Far from achieving their ideals, some would argue the Mullahs have done the Muslim world a favor by disproving the feasibility of their own political theories. But in a honor/shame culture like you find in Iran, nothing could be more painful than to experience the embarrassment of an entire population spinning out of control while its leaders stand by helpless, and seemingly heartless. Indeed, one can’t help but feel the desperate frustration of the government coming through with every new piece of increasingly despotic legislation.

But adding to the embarrassment and frustration of the regime is the fact that the Islamic Revolution has to work. They have no choice but to make it work—the entire Sunni Muslim world is watching this Shia experiment. The violent split between Shiites and Sunnis in the 7th century occurred over the very issue that fed Iran’s Islamic Revolution over a millennium later. The Shiites favor clergy-run governments, and the Sunnis oppose it. So what is at stake here is the very legitimacy of the Shiite tradition. This explains why disillusionment with the government in Iran can only lead to disillusionment with Islam itself. It’s all rolled together into one package, and no other alternatives are possible.

The sense that there is no way out of this has only added to the despair and hopelessness of what is fast becoming a lost generation—an age group which represents 70% of the country. Today, young people commonly ask their parents the same question: How could you let this happen? Why did you support something so dark and terrible as the Islamic revolution? Being unfamiliar with what led to the current reign of the Mullahs and only familiar with the strict measures it has imposed on their lives, this bizarre event simply makes no sense to anyone under 30. Why would anyone choose this? To an entire generation there can only be one answer: Surely our parents must not have known what they were getting themselves into. The Mullahs deceived them, and now we have to pay for it.

With no other Islamic or religious options permissible, an entire generation of young people has little choice but secularization, and thanks to Afghanistan, a hopelessness made a little easier with a heavy dose of sedation. In fact, some Iran watchers believe law enforcers secretly support the narcotics trade and control it as a win-win scenario: officials get to pack their slush funds, and the young, would-be revolutionaries are too stoned to care.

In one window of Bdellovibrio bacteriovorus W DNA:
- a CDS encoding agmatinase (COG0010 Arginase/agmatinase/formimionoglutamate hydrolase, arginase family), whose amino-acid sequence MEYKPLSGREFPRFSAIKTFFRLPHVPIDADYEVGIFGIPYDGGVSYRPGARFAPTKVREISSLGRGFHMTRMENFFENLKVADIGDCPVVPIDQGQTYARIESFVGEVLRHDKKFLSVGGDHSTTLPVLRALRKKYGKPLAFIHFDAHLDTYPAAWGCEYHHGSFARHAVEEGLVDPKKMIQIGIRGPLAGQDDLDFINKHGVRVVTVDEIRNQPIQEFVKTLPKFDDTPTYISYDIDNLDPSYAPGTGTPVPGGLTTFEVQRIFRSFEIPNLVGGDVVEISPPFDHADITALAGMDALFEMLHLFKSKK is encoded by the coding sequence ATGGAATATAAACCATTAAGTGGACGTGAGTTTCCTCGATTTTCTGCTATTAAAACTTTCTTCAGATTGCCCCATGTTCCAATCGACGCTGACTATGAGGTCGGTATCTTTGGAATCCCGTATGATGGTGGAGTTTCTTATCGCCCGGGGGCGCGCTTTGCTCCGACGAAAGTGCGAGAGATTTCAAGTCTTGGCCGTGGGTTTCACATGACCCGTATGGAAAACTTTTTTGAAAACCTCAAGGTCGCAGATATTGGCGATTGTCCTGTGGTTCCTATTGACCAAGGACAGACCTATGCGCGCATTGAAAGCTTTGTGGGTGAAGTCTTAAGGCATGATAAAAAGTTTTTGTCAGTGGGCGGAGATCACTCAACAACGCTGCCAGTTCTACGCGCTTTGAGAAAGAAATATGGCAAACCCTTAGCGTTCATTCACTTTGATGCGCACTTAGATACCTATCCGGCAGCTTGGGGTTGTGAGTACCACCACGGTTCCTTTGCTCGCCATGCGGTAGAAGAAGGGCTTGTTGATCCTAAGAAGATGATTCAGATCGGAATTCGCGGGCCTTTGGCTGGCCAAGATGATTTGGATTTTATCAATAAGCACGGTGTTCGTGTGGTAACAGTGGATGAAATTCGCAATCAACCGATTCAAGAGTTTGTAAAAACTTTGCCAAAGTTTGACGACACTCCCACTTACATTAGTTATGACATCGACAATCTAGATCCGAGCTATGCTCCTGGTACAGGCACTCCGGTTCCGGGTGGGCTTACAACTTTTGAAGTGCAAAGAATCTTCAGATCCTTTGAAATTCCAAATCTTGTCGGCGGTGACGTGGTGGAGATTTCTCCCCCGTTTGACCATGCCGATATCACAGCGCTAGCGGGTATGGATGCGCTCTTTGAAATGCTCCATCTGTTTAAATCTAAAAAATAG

Desperate Times

The virtual secularization of the country has created a vast spiritual vacuum which something has to fill. Presently there are two major options: drugs or Jesus. The government can’t seem to make up its mind which one is worse, though if current proposed legislation is passed, possessing Jesus as a Persian will become an automatic capital offense. In the past, judges had flexibility in dealing with converts to Christianity, but the new law would make execution the mandatory sentence.

The government has also stepped up their efforts to crackdown on secret Christian gatherings. But this is nothing new for Iran’s young people. For decades they have become very creative in staying one step ahead of the police. You might even say Iran’s secret youth parties were preparation for the birth of the underground church, because they are organized in much the same way. There is the intermediate meeting place where several groups come together separate from one another to check everybody out. Then there are the scouts that guide people to the meeting place. Once inside, the head-coverings come off and the dancing gets started. The only real difference is the dancing is to Jesus, and no drinks or drugs are being passed around, just the Holy Spirit.

For the Iranian government these are the worst of times. It was tough enough to bring a generation of disillusioned youth into submission, but now with Jesus thrown into the mix, it’s an even tougher sell. How do you take away from a million new Persian believers something which has given them a reason for living? That’s the sort of thing people will die for, and every arrest only adds another martyr to the roster.